Ryan Smith, a first-year physical education major, returned to his dorm room recently with a package full of 10 daisy-yellow t-shirts. On each shirt, purple lettering reads, "Peacefully, I support the Goshen College hiring policy."

"I know a lot of people who are against the open letter," said Smith. "It's an obvious minority. The main goal of this is to get the other voice out, and this is an environment where it will be respected."

Upon arriving on campus last Fall, Smith was asked if he would like to buy a purple, "Where's my LGBTQ prof" shirt. When he learned what the shirts were endorsing, he got the idea to buy his 10 yellow t-shirts.

It wasn't until he saw an article written in The Record expressing a view similar to his own that he decided to place the order.

"We hope to make another order once these shirts are seen in public," said Smith, who said the shirts will be seen around campus within the next week.

Though he is expecting an evident amount of backlash from the GC community, Smith believes his purchase of the shirts was not an act of hatred.

"We know it's hard, and it's really touching the people that are LGBTQ – we're not hating, we're not judging," he said.

Smith feels that the issue of GC's hiring policy has garnered an overwhelming majority of students favoring a change in the policy. "They're the majority, and that's just how it's going to be," he said.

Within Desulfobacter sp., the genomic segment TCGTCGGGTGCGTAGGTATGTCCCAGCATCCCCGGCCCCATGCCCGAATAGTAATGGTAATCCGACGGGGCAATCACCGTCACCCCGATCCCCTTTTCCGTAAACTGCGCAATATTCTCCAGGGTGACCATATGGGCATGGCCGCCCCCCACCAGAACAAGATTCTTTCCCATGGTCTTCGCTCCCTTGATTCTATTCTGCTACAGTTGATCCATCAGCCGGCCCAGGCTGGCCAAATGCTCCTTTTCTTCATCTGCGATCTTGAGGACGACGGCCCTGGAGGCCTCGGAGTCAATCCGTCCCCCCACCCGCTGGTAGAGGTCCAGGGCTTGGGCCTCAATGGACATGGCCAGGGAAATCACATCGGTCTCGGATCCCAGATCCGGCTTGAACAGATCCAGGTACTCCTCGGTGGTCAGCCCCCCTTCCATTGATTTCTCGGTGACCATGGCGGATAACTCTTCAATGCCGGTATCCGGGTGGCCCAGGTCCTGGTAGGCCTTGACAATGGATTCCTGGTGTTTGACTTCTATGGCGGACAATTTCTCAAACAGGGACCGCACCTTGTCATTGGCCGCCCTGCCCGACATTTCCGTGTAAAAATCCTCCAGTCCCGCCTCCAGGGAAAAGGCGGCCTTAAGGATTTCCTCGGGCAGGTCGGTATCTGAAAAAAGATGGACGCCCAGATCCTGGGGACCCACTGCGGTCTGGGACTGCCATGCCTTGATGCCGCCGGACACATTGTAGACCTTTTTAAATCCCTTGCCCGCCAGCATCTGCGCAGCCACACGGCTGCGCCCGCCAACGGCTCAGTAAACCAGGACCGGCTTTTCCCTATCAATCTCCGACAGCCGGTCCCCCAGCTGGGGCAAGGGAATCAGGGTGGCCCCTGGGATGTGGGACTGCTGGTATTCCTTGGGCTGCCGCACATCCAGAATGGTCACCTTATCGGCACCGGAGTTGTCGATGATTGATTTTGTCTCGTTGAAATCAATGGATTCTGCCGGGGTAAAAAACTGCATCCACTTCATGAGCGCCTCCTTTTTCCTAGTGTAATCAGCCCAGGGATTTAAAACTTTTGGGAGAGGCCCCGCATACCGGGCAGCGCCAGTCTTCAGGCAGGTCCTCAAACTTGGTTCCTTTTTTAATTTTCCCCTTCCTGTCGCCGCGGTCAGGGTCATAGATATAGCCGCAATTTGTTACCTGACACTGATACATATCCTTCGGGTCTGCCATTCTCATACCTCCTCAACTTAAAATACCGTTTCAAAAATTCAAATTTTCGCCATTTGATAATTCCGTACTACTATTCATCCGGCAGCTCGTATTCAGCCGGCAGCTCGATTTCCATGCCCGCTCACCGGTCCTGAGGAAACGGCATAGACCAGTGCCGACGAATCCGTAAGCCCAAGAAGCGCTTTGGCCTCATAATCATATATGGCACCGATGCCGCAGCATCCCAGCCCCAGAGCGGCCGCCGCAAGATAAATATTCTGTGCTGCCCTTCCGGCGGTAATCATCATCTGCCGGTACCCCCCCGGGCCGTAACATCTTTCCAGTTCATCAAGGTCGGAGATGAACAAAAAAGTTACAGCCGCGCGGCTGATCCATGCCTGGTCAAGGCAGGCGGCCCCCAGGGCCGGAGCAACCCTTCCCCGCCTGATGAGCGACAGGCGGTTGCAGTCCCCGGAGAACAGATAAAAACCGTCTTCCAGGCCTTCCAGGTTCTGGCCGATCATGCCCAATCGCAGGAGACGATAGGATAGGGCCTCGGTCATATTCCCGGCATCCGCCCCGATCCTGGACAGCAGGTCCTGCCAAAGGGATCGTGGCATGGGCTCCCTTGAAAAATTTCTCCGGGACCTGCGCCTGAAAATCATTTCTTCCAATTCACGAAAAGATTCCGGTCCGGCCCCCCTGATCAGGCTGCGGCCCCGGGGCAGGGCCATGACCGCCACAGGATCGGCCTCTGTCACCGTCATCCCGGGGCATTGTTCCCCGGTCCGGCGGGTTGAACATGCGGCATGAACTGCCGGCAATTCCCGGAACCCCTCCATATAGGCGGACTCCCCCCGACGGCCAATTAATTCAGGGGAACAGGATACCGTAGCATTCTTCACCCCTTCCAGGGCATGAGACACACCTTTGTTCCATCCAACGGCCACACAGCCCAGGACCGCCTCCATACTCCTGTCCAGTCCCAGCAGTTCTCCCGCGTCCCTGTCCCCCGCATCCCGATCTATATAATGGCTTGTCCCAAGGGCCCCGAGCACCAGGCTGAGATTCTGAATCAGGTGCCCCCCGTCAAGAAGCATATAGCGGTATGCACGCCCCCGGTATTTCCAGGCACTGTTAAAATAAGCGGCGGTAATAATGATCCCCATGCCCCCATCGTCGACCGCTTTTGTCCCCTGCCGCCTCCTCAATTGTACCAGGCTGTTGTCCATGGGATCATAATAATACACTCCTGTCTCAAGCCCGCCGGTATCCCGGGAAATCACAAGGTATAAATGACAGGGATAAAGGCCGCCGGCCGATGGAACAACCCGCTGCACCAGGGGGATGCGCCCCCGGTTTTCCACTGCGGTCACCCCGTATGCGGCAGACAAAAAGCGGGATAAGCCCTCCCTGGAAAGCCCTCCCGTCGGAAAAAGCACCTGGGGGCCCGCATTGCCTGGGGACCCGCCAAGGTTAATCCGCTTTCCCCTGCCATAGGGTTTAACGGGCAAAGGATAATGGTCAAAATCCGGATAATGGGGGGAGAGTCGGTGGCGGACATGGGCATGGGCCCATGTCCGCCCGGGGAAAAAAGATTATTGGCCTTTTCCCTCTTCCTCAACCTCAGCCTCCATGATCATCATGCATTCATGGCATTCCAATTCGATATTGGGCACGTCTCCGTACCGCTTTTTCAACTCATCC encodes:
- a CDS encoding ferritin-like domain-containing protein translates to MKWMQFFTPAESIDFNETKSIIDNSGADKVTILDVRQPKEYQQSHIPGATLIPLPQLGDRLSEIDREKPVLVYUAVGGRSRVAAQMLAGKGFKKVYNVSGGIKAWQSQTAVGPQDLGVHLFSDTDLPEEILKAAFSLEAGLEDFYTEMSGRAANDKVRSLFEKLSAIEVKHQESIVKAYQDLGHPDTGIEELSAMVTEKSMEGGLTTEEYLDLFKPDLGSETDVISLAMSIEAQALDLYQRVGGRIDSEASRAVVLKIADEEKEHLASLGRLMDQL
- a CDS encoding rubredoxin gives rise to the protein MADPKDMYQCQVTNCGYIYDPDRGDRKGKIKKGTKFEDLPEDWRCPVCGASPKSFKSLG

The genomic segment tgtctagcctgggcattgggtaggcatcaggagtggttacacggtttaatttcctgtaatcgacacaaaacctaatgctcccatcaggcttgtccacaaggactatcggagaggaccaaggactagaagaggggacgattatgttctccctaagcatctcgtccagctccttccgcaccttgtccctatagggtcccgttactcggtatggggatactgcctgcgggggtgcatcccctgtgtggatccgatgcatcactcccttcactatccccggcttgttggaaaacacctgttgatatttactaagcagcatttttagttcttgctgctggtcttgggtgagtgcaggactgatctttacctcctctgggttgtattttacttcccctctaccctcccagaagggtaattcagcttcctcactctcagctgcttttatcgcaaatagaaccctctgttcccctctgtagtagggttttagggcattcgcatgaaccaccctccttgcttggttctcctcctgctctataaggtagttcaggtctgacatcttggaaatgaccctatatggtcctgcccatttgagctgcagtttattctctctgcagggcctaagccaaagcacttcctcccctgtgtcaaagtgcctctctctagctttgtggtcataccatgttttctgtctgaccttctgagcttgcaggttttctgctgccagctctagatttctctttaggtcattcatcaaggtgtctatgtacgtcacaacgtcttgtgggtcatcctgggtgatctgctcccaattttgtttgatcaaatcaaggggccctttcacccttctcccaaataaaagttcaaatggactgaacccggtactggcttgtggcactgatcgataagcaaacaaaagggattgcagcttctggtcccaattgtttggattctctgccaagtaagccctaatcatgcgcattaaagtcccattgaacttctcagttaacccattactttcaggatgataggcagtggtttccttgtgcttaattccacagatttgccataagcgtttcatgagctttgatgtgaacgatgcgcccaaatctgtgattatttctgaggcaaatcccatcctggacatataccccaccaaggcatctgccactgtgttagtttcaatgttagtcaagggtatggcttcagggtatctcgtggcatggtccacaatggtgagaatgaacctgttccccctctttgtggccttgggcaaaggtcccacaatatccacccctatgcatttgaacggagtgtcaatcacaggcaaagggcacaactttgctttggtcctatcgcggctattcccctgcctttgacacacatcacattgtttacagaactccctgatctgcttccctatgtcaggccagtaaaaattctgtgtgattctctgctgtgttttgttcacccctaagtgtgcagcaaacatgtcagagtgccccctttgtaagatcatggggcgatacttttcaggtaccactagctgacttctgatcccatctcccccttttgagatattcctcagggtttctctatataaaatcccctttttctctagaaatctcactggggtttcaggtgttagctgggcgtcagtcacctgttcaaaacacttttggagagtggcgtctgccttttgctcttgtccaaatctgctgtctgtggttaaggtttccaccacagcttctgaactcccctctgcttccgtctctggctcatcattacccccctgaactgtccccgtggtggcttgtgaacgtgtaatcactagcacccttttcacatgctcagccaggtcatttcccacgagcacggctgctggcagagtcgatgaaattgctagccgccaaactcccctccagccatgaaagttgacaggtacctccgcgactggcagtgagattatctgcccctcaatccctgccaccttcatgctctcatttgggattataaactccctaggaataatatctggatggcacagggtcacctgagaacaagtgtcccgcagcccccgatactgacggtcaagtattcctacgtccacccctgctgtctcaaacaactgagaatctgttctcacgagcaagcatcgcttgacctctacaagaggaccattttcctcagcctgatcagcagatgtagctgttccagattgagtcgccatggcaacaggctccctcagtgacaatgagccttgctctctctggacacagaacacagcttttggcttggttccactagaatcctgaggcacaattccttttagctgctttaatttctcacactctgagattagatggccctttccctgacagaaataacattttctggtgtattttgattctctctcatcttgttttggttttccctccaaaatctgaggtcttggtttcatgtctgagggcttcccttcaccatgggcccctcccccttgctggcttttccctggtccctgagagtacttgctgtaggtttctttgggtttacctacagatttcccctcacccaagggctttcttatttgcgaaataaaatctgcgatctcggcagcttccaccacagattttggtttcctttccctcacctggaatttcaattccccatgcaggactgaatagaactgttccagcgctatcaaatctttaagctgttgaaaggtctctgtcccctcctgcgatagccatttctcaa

However, the voices urging GC to maintain its current policy are present, though not commonly expressed, Smith said.

Smith calls the current hiring policy a "compromise," since it allows GC to hire whomever it chooses so long as the tenets of Christianity are upheld and non-heterosexual identities are kept private.

Though he acknowledges the thought processes of those that claim such a policy to be oppressive, Smith doesn't think the ends justify the means.

"The Bible takes a clear stance against it," Smith said. "Is it worth it to undermine the word of God for a social justice issue in our culture? I think it's not."

Smith said specific Bible verses serve as foundations for his beliefs, such as 1 Timothy 1: 8-11, which reads, "We know that the law is good if one uses it properly. We also know that the law is made not for the righteous but for lawbreakers. . .for the sexually immoral, for those practicing homosexuality."

However, for a verse to represent his reasons for purchasing these shirts, Smith said that he would prefer one that encourages people to carry out God's work, regardless of others' opinions.

"The issue at hand is about doing God's work," he said.

"We should never be afraid to voice our opinions anywhere," said Smith, who believes that more students sharing his perspective about the hiring policy will continue to come out of the woodwork.

"I wouldn't be surprised if there are 50 people wearing these shirts by the end of the year," he said.